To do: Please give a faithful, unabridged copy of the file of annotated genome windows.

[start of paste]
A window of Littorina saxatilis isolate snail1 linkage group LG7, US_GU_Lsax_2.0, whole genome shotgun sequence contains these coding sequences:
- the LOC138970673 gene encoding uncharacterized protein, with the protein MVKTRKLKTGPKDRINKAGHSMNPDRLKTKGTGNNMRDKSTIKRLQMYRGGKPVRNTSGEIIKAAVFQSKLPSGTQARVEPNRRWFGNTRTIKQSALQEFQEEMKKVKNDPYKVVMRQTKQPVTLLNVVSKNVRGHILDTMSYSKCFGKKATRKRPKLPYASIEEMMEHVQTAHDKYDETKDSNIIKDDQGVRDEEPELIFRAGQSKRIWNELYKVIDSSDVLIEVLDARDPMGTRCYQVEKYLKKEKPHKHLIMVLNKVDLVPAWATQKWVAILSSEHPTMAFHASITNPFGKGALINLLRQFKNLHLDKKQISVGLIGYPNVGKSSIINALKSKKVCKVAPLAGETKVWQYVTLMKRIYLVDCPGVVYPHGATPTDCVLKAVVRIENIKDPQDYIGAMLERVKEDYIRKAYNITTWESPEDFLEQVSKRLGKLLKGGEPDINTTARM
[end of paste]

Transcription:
A window of Littorina saxatilis isolate snail1 linkage group LG7, US_GU_Lsax_2.0, whole genome shotgun sequence contains these coding sequences:
- the LOC138970673 gene encoding uncharacterized protein, with the protein MVKTRKLKTGPKDRINKAGHSMNPDRLKTKGTGNNMRDKSTIKRLQMYRGGKPVRNTSGEIIKAAVFQSKLPSGTQARVEPNRRWFGNTRTIKQSALQEFQEEMKKVKNDPYKVVMRQTKQPVTLLNVVSKNVRGHILDTMSYSKCFGKKATRKRPKLPYASIEEMMEHVQTAHDKYDETKDSNIIKDDQGVRDEEPELIFRAGQSKRIWNELYKVIDSSDVLIEVLDARDPMGTRCYQVEKYLKKEKPHKHLIMVLNKVDLVPAWATQKWVAILSSEHPTMAFHASITNPFGKGALINLLRQFKNLHLDKKQISVGLIGYPNVGKSSIINALKSKKVCKVAPLAGETKVWQYVTLMKRIYLVDCPGVVYPHGATPTDCVLKAVVRIENIKDPQDYIGAMLERVKEDYIRKAYNITTWESPEDFLEQVSKRLGKLLKGGEPDINTTARM